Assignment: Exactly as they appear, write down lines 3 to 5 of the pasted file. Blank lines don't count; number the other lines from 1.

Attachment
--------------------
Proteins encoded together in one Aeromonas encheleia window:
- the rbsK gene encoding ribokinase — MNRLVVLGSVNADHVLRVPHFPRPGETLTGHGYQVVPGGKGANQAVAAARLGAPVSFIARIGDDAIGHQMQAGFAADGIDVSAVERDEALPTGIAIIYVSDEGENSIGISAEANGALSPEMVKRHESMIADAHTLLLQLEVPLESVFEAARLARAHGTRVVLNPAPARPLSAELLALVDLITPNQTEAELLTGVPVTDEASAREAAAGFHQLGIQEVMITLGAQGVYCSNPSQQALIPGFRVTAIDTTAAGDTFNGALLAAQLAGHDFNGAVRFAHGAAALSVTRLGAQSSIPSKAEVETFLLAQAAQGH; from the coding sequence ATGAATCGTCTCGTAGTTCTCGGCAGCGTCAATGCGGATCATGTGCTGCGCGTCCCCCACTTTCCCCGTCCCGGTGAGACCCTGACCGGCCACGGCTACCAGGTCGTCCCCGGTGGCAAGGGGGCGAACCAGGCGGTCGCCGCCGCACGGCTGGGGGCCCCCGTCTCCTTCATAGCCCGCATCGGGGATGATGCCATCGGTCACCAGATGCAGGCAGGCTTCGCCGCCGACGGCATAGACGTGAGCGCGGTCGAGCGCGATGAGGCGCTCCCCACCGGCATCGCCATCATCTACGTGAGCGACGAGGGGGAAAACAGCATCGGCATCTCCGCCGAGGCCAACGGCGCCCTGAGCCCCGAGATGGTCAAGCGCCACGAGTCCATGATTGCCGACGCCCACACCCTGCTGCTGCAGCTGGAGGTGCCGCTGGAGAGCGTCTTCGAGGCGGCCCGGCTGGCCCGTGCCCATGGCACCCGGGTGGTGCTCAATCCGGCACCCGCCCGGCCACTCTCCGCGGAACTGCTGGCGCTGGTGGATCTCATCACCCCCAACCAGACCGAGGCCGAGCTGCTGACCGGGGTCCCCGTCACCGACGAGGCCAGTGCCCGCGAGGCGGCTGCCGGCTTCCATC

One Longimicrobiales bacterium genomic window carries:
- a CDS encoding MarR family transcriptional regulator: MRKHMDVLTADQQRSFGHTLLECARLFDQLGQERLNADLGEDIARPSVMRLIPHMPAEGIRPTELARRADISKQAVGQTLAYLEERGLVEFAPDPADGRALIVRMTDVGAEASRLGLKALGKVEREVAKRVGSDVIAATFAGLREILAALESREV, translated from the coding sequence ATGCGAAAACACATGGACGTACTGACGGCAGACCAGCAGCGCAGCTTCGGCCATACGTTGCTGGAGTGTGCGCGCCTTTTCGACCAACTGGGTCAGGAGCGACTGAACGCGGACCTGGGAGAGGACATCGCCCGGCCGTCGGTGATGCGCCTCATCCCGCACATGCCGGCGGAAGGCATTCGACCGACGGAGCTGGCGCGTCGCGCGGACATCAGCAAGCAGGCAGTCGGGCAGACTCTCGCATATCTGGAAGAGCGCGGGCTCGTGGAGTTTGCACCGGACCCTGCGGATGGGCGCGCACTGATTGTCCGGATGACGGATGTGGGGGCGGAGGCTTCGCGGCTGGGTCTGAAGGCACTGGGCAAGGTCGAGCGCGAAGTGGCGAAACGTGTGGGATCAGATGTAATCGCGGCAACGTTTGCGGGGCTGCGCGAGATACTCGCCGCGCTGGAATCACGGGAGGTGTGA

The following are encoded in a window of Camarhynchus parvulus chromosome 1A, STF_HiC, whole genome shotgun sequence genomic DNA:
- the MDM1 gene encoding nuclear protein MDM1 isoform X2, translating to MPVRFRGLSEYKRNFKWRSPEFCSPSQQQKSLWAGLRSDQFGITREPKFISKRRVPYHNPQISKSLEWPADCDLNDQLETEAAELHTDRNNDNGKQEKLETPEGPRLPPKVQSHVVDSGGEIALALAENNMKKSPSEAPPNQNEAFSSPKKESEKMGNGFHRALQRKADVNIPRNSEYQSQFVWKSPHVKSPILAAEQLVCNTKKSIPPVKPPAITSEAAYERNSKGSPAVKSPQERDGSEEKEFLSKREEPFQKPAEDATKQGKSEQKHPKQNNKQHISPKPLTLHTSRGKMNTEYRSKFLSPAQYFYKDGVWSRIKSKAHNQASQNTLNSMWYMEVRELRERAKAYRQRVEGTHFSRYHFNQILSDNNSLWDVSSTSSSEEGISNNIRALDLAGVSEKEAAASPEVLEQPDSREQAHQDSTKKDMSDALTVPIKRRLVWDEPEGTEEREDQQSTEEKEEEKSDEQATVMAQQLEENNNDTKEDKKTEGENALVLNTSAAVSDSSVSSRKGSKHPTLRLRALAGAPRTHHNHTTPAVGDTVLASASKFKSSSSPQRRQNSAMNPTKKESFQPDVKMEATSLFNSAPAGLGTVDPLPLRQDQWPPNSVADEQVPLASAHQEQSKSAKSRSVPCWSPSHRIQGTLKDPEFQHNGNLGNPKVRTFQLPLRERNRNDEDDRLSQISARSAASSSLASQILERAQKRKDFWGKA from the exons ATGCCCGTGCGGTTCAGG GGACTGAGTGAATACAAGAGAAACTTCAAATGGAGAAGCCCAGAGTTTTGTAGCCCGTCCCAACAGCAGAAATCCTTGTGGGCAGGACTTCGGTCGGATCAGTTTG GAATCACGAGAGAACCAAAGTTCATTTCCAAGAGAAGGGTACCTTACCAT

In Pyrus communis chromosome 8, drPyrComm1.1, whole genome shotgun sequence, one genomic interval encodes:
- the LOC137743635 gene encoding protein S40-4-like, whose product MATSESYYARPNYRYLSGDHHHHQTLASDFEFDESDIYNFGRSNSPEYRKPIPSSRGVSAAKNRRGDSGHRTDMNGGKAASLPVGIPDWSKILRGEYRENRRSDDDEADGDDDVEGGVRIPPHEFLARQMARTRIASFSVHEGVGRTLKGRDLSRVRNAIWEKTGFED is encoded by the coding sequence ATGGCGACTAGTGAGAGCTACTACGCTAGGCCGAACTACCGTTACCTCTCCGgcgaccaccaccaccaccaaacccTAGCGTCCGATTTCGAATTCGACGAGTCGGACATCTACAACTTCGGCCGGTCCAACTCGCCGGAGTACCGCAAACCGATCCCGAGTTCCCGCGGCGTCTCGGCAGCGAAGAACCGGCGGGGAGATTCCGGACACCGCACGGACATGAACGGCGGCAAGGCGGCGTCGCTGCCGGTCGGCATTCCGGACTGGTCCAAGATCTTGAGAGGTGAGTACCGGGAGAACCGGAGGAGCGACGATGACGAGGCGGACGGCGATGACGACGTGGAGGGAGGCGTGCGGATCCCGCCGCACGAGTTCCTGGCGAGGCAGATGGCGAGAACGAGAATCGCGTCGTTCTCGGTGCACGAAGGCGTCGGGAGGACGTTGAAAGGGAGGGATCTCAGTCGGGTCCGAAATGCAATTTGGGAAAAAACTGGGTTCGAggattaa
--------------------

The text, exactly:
One Longimicrobiales bacterium genomic window carries:
- a CDS encoding MarR family transcriptional regulator: MRKHMDVLTADQQRSFGHTLLECARLFDQLGQERLNADLGEDIARPSVMRLIPHMPAEGIRPTELARRADISKQAVGQTLAYLEERGLVEFAPDPADGRALIVRMTDVGAEASRLGLKALGKVEREVAKRVGSDVIAATFAGLREILAALESREV, translated from the coding sequence ATGCGAAAACACATGGACGTACTGACGGCAGACCAGCAGCGCAGCTTCGGCCATACGTTGCTGGAGTGTGCGCGCCTTTTCGACCAACTGGGTCAGGAGCGACTGAACGCGGACCTGGGAGAGGACATCGCCCGGCCGTCGGTGATGCGCCTCATCCCGCACATGCCGGCGGAAGGCATTCGACCGACGGAGCTGGCGCGTCGCGCGGACATCAGCAAGCAGGCAGTCGGGCAGACTCTCGCATATCTGGAAGAGCGCGGGCTCGTGGAGTTTGCACCGGACCCTGCGGATGGGCGCGCACTGATTGTCCGGATGACGGATGTGGGGGCGGAGGCTTCGCGGCTGGGTCTGAAGGCACTGGGCAAGGTCGAGCGCGAAGTGGCGAAACGTGTGGGATCAGATGTAATCGCGGCAACGTTTGCGGGGCTGCGCGAGATACTCGCCGCGCTGGAATCACGGGAGGTGTGA

The following are encoded in a window of Camarhynchus parvulus chromosome 1A, STF_HiC, whole genome shotgun sequence genomic DNA: